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benztropine (Oral route)

Pronunciation

BENZ-troe-peen

Commonly used brand name(s)

In the U.S.

  • Cogentin

Available Dosage Forms:

  • Solution
  • Tablet

Therapeutic Class: Antiparkinsonian

Pharmacologic Class: Anticholinergic

Uses For benztropine

Benztropine is used with other medicines to treat Parkinson's disease. By improving muscle control and reducing stiffness, benztropine allows more normal movements of the body as the disease symptoms are reduced. It is also used to control severe reactions to certain medicines that are used to treat nervous, mental, and emotional conditions (e.g., phenothiazine medicine such as prochlorperazine, Compazine®, Mellaril®, Phenergan®, Thorazine®, Trilafon®).

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benztropine is available only with your doctor's prescription.

Before Using benztropine

In deciding to use a medicine, the risks of taking the medicine must be weighed against the good it will do. This is a decision you and your doctor will make. For benztropine, the following should be considered:

Allergies

Tell your doctor if you have ever had any unusual or allergic reaction to benztropine or any other medicines. Also tell your health care professional if you have any other types of allergies, such as to foods, dyes, preservatives, or animals. For non-prescription products, read the label or package ingredients carefully.

Pediatric

Because of benztropine's toxicity, it should be used with caution in children 3 years of age or older. It is not recommended for use in children below 3 years of age.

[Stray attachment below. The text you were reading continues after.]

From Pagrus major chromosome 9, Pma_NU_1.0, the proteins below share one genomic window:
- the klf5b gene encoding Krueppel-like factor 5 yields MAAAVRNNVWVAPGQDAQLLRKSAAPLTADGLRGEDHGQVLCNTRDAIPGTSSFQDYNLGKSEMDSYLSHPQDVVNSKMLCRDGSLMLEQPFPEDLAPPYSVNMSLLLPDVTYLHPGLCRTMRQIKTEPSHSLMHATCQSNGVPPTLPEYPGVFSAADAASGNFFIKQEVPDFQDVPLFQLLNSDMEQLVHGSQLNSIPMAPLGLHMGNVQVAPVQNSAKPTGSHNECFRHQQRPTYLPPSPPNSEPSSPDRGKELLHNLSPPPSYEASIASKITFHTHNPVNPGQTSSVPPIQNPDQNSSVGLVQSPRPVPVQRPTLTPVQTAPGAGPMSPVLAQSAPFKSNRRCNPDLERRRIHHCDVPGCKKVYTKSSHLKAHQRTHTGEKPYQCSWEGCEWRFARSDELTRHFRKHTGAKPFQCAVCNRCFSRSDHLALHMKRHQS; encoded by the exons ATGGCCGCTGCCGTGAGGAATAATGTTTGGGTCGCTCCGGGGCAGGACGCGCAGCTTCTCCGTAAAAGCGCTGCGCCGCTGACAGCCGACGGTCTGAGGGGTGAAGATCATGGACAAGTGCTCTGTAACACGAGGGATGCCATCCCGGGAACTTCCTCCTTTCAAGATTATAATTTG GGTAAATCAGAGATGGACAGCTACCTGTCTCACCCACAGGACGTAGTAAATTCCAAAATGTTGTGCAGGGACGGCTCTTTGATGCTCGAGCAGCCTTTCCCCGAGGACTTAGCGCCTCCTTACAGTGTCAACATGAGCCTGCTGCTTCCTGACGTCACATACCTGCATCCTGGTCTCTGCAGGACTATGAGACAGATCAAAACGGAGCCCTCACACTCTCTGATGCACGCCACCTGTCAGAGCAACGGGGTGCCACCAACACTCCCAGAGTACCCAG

Geriatric

No information is available on the relationship of age to the effects of benztropine in geriatric patients.

Breast Feeding

There are no adequate studies in women for determining infant risk when using this medication during breastfeeding. Weigh the potential benefits against the potential risks before taking this medication while breastfeeding.

Interactions with Medicines

Although certain medicines should not be used together at all, in other cases two different medicines may be used together even if an interaction might occur. In these cases, your doctor may want to change the dose, or other precautions may be necessary. When you are taking benztropine, it is especially important that your healthcare professional know if you are taking any of the medicines listed below. The following interactions have been selected on the basis of their potential significance and are not necessarily all-inclusive.

Using benztropine with any of the following medicines is not recommended. Your doctor may decide not to treat you with this medication or change some of the other medicines you take.

  • Potassium

Using benztropine with any of the following medicines is usually not recommended, but may be required in some cases. If both medicines are prescribed together, your doctor may change the dose or how often you use one or both of the medicines.

  • Morphine
  • Morphine Sulfate Liposome
  • Oxymorphone
  • Umeclidinium

Using benztropine with any of the following medicines may cause an increased risk of certain side effects, but using both drugs may be the best treatment for you. If both medicines are prescribed together, your doctor may change the dose or how often you use one or both of the medicines.

  • Betel Nut
  • Chlorpromazine
  • Haloperidol

Interactions with Food/Tobacco/Alcohol

Certain medicines should not be used at or around the time of eating food or eating certain types of food since interactions may occur. Using alcohol or tobacco with certain medicines may also cause interactions to occur. Discuss with your healthcare professional the use of your medicine with food, alcohol, or tobacco.

Other Medical Problems

The presence of other medical problems may affect the use of benztropine. Make sure you tell your doctor if you have any other medical problems, especially: